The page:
Pelvic pain occurs mostly in the lower abdomen area. The pain might be steady, or it might come and go. It can be a sharp and stabbing pain in a specific spot, or a dull pain that is spread out. If the pain is severe, it might get in the way of your daily activities.
If you're a woman, you might feel pain during your period. It could also happen when you have sex. Pelvic pain can be a sign that there is a problem with one of the organs in your pelvic area, such as the uterus, ovaries, fallopian tubes, cervix, or vagina. If you're a man, the cause could be problem with the prostate. In men and women, it could be a symptom of infection, or a problem with the urinary tract, lower intestines, rectum, muscle, or bone. Some women have more than one cause of pelvic pain at the same time.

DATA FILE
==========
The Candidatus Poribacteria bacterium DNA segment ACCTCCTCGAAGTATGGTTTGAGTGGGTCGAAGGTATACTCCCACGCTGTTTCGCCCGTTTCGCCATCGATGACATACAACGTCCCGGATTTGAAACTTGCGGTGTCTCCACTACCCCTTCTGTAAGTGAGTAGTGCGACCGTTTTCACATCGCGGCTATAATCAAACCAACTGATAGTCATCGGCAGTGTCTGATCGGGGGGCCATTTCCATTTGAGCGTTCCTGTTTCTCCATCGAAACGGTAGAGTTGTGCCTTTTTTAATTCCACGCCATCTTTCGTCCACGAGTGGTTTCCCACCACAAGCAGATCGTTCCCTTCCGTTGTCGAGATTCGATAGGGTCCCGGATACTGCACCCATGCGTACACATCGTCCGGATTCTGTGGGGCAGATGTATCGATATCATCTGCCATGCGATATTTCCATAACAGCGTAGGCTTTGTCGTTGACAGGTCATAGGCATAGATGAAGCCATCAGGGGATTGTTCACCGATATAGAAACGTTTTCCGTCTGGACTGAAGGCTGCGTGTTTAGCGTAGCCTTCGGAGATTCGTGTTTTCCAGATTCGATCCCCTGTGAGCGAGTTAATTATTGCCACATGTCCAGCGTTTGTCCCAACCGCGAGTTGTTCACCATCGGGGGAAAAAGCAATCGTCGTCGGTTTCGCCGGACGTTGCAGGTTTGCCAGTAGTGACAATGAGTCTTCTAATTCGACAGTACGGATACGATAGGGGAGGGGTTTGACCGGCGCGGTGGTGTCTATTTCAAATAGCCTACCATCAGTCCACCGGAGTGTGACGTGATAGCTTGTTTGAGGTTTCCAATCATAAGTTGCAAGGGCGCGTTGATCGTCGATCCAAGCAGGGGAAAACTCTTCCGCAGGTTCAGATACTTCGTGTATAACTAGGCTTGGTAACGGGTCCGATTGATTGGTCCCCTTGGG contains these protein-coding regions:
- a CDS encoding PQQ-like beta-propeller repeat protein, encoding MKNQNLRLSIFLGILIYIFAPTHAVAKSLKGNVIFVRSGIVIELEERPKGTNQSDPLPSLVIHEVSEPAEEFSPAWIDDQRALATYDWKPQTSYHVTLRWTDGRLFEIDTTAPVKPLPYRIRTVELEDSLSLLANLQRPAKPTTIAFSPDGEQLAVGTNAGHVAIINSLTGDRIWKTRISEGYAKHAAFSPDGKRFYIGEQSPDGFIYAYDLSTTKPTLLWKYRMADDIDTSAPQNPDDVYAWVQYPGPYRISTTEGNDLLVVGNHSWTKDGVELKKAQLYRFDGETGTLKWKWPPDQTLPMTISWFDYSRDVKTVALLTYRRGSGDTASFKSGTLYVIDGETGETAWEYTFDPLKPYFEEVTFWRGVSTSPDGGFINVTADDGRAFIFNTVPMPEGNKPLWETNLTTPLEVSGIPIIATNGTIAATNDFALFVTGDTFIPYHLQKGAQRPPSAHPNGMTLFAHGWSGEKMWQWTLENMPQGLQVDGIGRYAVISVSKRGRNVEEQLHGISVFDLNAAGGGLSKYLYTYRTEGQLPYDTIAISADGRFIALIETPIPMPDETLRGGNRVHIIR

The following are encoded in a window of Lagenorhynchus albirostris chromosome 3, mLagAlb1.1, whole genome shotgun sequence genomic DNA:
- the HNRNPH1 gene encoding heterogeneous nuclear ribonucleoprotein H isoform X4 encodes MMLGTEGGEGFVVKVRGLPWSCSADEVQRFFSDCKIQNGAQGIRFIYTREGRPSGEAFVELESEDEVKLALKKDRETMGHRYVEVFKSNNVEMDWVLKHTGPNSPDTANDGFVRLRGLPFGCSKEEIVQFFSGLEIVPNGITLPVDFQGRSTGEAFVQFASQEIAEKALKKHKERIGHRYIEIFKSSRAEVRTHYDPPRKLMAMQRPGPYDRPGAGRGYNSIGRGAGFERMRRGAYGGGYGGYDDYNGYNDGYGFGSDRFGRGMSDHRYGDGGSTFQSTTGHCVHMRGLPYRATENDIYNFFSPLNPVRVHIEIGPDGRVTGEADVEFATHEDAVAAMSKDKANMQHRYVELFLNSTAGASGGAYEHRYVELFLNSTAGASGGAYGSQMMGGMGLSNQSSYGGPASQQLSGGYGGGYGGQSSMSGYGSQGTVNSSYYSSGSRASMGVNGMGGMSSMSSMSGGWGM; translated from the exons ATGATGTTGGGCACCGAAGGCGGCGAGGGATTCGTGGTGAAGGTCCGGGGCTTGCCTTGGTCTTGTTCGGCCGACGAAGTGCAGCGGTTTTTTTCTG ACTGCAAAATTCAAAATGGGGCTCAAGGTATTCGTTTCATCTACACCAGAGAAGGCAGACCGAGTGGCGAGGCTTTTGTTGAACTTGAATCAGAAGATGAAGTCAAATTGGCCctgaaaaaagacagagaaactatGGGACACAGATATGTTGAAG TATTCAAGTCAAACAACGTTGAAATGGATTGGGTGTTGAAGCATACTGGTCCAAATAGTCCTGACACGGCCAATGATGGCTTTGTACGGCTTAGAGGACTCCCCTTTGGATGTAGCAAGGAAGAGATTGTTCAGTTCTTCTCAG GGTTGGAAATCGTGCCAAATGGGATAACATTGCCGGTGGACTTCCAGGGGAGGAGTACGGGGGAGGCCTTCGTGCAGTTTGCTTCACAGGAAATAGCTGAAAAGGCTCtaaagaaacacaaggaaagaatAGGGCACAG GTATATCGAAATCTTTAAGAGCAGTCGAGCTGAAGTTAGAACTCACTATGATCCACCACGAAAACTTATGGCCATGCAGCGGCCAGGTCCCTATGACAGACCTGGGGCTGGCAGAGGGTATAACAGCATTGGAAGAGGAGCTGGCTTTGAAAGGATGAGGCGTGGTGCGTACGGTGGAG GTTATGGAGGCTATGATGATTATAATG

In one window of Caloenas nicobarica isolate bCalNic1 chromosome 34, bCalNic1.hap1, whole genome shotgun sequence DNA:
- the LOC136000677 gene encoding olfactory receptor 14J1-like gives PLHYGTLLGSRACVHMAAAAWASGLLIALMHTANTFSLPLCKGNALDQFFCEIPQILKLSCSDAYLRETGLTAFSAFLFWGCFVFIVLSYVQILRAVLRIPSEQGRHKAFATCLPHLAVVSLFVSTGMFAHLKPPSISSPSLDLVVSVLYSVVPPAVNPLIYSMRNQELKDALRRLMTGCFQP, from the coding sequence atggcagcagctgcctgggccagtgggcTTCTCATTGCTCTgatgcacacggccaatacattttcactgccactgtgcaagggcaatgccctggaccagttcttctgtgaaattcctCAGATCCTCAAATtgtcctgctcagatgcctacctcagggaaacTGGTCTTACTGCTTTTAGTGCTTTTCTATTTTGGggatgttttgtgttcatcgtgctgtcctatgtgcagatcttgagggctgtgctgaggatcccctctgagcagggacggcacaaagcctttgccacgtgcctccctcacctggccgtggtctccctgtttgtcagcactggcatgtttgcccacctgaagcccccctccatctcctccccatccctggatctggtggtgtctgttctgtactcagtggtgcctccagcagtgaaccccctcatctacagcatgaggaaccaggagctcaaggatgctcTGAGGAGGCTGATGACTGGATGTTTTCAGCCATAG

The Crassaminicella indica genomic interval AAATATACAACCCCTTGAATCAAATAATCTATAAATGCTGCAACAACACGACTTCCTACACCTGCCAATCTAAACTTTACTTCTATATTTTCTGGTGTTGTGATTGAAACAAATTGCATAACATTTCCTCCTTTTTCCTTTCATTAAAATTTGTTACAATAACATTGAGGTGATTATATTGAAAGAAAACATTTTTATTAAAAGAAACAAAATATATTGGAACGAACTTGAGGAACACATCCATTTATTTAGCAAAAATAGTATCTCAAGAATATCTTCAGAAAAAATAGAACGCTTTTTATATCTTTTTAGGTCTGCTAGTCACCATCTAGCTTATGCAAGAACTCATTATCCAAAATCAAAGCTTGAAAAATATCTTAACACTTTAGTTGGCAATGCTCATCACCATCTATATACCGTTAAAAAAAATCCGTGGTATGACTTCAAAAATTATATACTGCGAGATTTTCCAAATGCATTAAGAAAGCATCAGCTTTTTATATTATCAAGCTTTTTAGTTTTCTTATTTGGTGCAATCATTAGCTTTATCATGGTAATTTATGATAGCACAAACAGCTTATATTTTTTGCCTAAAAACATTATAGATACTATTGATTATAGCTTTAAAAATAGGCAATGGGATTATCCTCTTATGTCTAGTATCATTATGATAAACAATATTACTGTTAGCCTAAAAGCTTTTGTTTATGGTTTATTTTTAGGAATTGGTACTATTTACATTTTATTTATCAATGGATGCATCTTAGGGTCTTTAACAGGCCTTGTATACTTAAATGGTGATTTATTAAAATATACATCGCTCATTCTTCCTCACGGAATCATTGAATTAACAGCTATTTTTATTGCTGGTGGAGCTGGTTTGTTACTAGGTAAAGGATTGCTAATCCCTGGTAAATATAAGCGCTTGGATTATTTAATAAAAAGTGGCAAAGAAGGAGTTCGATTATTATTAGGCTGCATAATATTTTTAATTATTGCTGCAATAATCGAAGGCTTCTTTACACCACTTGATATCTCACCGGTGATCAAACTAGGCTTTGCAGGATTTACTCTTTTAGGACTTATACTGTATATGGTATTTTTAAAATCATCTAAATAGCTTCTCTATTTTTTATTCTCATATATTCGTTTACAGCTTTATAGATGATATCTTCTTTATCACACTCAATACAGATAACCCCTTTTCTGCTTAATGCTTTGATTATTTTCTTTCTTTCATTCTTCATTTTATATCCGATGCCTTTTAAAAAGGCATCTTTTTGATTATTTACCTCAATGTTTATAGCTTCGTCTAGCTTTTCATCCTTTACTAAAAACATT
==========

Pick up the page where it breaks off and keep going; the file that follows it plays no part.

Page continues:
You might have to have lab, imaging, or other medical tests to find the cause of the pain. The treatment will depend on the cause, how bad the pain is, and how often it occurs.
NIH: National Institute of Child Health and Human Development
- Chronic Pelvic Pain (American College of Obstetricians and Gynecologists) Also in Spanish
- Chronic Pelvic Pain in Women (Beyond the Basics) (UpToDate)
- Pelvic Pain (National Institute of Child Health and Human Development) Also in Spanish
- Pudendal Neuralgia (Genetic and Rare Diseases Information Center)
Diagnosis and Tests
- How Is Pelvic Pain Diagnosed? (National Institute of Child Health and Human Development) Also in Spanish
- Pelvic Exam (Mayo Foundation for Medical Education and Research)
- Pelvic laparoscopy - slideshow (Medical Encyclopedia) Also in Spanish
- Ultrasound -- Pelvis (American College of Radiology, Radiological Society of North America) Also in Spanish
- Pelvic Exam (National Cancer Institute)
Journal Articles References and abstracts from MEDLINE/PubMed (National Library of Medicine)
- Ultrasound: Pelvis (For Parents) (Nemours Foundation)